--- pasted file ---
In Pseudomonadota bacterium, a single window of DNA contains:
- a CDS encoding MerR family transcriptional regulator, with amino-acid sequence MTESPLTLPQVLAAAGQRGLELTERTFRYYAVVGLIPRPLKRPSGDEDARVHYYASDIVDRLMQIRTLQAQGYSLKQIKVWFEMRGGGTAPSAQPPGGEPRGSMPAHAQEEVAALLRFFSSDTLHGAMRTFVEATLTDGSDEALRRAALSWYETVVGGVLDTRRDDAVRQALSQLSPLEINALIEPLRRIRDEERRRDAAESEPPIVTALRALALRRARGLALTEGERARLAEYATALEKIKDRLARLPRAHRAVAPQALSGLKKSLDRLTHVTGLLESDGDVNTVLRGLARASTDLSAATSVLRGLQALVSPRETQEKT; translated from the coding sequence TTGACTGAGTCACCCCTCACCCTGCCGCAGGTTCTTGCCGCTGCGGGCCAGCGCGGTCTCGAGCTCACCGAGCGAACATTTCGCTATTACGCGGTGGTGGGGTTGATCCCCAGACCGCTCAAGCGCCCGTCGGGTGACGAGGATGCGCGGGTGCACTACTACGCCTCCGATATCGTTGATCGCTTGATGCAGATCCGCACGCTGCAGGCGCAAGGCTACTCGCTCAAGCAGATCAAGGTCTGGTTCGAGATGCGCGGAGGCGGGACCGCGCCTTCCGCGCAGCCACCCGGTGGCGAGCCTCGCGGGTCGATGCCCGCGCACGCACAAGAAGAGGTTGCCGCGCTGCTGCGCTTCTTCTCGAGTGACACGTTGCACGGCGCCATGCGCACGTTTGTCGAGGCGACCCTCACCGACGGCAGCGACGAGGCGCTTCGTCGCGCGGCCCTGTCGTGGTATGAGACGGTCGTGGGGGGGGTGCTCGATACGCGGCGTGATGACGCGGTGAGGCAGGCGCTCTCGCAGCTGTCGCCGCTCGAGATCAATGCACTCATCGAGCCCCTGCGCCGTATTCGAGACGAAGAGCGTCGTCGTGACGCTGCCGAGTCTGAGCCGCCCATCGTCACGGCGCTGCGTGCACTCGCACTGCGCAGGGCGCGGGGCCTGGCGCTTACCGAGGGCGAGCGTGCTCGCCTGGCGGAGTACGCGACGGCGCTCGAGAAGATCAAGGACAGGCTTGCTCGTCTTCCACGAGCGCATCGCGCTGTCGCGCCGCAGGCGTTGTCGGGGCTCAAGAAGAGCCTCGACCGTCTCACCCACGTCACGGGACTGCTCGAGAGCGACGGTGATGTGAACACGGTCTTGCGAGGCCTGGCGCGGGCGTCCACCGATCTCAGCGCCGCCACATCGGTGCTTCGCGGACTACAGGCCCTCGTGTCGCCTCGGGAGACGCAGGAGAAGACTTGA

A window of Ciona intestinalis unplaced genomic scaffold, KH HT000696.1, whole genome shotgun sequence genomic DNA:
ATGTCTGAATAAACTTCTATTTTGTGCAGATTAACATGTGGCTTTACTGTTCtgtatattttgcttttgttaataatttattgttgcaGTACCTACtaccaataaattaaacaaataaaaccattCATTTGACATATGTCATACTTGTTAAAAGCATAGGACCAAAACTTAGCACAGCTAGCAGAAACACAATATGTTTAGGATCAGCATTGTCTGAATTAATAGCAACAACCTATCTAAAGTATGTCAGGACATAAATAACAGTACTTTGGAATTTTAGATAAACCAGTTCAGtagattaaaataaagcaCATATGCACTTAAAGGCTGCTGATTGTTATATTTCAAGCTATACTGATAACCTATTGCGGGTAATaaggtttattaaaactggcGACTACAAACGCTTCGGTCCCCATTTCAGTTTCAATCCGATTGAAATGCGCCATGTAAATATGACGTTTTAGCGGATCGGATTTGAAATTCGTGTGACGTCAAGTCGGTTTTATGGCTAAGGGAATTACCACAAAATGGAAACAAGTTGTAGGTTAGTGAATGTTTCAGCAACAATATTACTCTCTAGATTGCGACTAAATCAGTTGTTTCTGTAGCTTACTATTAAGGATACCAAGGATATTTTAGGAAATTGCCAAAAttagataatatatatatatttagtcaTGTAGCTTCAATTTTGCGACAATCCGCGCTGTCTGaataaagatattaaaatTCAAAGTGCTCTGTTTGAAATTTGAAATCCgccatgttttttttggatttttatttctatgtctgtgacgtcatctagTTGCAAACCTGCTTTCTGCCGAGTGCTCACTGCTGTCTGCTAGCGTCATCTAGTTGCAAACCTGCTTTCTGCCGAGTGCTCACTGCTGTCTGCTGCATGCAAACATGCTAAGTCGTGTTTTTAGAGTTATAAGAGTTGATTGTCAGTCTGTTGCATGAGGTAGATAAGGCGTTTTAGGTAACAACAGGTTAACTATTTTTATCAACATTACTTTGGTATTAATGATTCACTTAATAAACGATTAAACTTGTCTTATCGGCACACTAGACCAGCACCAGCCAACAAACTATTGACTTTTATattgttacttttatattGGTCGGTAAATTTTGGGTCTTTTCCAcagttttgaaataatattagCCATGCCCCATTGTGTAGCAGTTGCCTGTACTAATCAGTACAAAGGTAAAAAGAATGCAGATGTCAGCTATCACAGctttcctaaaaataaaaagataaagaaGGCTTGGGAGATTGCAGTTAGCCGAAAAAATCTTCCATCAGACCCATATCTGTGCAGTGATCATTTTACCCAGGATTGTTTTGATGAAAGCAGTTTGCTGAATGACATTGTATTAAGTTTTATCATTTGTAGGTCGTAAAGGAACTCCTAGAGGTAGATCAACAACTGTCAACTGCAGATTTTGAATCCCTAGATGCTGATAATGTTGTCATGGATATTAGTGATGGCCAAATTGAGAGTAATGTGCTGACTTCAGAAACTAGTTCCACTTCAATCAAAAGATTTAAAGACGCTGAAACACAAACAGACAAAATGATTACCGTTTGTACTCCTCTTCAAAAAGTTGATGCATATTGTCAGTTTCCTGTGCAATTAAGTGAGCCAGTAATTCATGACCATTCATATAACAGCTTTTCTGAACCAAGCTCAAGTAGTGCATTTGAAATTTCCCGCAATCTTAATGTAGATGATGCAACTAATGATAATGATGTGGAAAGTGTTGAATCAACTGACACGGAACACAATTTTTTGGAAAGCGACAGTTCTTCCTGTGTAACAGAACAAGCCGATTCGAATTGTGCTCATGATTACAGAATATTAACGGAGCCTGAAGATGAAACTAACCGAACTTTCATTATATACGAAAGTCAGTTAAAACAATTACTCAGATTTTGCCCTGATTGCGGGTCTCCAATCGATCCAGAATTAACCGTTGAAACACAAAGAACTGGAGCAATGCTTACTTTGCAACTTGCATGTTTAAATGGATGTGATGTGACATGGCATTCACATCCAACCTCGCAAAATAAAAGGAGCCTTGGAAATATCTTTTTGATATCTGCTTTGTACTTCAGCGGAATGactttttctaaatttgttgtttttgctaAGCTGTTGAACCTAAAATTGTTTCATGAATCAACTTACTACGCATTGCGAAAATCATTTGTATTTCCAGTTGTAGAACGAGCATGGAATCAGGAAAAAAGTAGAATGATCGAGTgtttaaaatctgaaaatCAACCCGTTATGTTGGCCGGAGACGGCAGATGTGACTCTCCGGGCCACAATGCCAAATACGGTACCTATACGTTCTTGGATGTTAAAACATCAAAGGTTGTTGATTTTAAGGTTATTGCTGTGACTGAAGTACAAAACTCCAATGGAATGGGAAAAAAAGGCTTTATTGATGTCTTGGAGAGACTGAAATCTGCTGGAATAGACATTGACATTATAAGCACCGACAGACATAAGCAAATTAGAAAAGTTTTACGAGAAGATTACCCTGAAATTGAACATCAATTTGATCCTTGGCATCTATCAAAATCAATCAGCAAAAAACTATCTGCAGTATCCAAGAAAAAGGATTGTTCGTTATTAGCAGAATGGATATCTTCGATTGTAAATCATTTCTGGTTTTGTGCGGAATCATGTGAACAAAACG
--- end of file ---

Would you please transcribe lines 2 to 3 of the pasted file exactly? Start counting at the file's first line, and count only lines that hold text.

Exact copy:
- a CDS encoding MerR family transcriptional regulator, with amino-acid sequence MTESPLTLPQVLAAAGQRGLELTERTFRYYAVVGLIPRPLKRPSGDEDARVHYYASDIVDRLMQIRTLQAQGYSLKQIKVWFEMRGGGTAPSAQPPGGEPRGSMPAHAQEEVAALLRFFSSDTLHGAMRTFVEATLTDGSDEALRRAALSWYETVVGGVLDTRRDDAVRQALSQLSPLEINALIEPLRRIRDEERRRDAAESEPPIVTALRALALRRARGLALTEGERARLAEYATALEKIKDRLARLPRAHRAVAPQALSGLKKSLDRLTHVTGLLESDGDVNTVLRGLARASTDLSAATSVLRGLQALVSPRETQEKT; translated from the coding sequence TTGACTGAGTCACCCCTCACCCTGCCGCAGGTTCTTGCCGCTGCGGGCCAGCGCGGTCTCGAGCTCACCGAGCGAACATTTCGCTATTACGCGGTGGTGGGGTTGATCCCCAGACCGCTCAAGCGCCCGTCGGGTGACGAGGATGCGCGGGTGCACTACTACGCCTCCGATATCGTTGATCGCTTGATGCAGATCCGCACGCTGCAGGCGCAAGGCTACTCGCTCAAGCAGATCAAGGTCTGGTTCGAGATGCGCGGAGGCGGGACCGCGCCTTCCGCGCAGCCACCCGGTGGCGAGCCTCGCGGGTCGATGCCCGCGCACGCACAAGAAGAGGTTGCCGCGCTGCTGCGCTTCTTCTCGAGTGACACGTTGCACGGCGCCATGCGCACGTTTGTCGAGGCGACCCTCACCGACGGCAGCGACGAGGCGCTTCGTCGCGCGGCCCTGTCGTGGTATGAGACGGTCGTGGGGGGGGTGCTCGATACGCGGCGTGATGACGCGGTGAGGCAGGCGCTCTCGCAGCTGTCGCCGCTCGAGATCAATGCACTCATCGAGCCCCTGCGCCGTATTCGAGACGAAGAGCGTCGTCGTGACGCTGCCGAGTCTGAGCCGCCCATCGTCACGGCGCTGCGTGCACTCGCACTGCGCAGGGCGCGGGGCCTGGCGCTTACCGAGGGCGAGCGTGCTCGCCTGGCGGAGTACGCGACGGCGCTCGAGAAGATCAAGGACAGGCTTGCTCGTCTTCCACGAGCGCATCGCGCTGTCGCGCCGCAGGCGTTGTCGGGGCTCAAGAAGAGCCTCGACCGTCTCACCCACGTCACGGGACTGCTCGAGAGCGACGGTGATGTGAACACGGTCTTGCGAGGCCTGGCGCGGGCGTCCACCGATCTCAGCGCCGCCACATCGGTGCTTCGCGGACTACAGGCCCTCGTGTCGCCTCGGGAGACGCAGGAGAAGACTTGA

A window of Ciona intestinalis unplaced genomic scaffold, KH HT000696.1, whole genome shotgun sequence genomic DNA: